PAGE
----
3. Adjust the mask strap to fit loosely around your head, offering only moderate resistance. Try Step 3’s suction test again. The loose strap and the moderate suction ought to hold the mask in place for several minutes without help. It it can do this and you are comfortable wearing the mask, you have a winner.

Aeris A300 ai Dive Computer Review

Written by Dive Gear Reviews Editor. Comments Off on Aeris A300 ai Dive Computer Review Posted in: Dive Computers, Over $500

The Aeris A300 ai is a highly functional, feature-packed console dive computer that puts an emphasis on simplicity of use. The result is a computer that is so simple to use that any novice diver could take it out of the box, screw it into your first stage, and put it straight to work, but also packs so many features that it has almost unlimited growth potential.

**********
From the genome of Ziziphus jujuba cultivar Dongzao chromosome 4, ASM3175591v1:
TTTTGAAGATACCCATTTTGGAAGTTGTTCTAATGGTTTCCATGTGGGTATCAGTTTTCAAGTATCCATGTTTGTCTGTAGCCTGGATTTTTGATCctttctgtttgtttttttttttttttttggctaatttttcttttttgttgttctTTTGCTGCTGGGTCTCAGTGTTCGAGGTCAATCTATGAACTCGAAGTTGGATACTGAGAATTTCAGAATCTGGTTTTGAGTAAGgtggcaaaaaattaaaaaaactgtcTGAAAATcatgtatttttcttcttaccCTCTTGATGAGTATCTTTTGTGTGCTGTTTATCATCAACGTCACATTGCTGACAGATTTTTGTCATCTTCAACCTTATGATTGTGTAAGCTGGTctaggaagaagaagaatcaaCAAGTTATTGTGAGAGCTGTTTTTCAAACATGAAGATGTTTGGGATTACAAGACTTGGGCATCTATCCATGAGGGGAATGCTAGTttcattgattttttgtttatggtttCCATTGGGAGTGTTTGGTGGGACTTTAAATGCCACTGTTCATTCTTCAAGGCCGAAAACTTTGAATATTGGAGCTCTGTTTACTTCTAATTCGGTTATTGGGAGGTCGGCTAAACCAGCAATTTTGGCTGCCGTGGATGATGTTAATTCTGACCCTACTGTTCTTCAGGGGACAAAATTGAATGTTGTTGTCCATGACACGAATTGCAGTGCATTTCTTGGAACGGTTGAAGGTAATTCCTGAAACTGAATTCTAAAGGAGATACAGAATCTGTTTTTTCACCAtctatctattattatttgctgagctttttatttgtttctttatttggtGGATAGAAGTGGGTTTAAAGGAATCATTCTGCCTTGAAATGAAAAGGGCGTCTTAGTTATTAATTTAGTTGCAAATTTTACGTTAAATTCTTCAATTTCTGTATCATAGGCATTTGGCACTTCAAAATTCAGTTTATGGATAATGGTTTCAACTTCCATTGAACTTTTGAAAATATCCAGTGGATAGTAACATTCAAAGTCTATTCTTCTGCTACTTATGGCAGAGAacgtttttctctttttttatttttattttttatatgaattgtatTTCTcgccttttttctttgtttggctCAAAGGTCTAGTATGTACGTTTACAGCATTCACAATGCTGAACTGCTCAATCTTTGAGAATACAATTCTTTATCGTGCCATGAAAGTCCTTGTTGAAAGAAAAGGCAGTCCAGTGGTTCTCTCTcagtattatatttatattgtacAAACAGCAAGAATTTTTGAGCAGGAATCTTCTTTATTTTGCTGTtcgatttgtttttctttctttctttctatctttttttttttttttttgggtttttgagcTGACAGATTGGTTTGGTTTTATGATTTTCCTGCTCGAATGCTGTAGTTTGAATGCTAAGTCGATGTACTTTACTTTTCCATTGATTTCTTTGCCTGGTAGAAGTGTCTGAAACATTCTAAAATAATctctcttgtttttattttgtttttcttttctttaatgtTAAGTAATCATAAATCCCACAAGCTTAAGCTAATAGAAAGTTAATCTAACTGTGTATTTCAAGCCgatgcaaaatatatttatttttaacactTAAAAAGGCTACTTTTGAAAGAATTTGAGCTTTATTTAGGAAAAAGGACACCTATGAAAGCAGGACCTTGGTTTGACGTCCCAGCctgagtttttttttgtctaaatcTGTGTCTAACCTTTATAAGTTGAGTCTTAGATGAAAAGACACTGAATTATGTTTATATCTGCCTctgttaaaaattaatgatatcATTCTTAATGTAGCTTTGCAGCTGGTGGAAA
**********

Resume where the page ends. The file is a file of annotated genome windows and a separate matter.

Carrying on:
The computer has a user-adjustable automatic safety stop, audible alarm with push-button shutdown, ascent rate control, and backlighting. The number crunching uses Aeris’ Dual Algorithms with user-adjustable safety margins, and options for up to four gas mixes and automatic altitude adjustment. The gas controls also have tec-friendly features like high O2 alarms. The computer has a low battery indicator, the battery is user-replaceable, and a fresh, high-quality battery is rated as good for 300 hours. Maximum depth is 330 feet (100 m).

As the name implies, the A300 ai is air integrated. It also sports forgiving, 3-tilt digital compass. The displays are in conventional-but-clear dot matrix characters, and device is run through three push-buttons.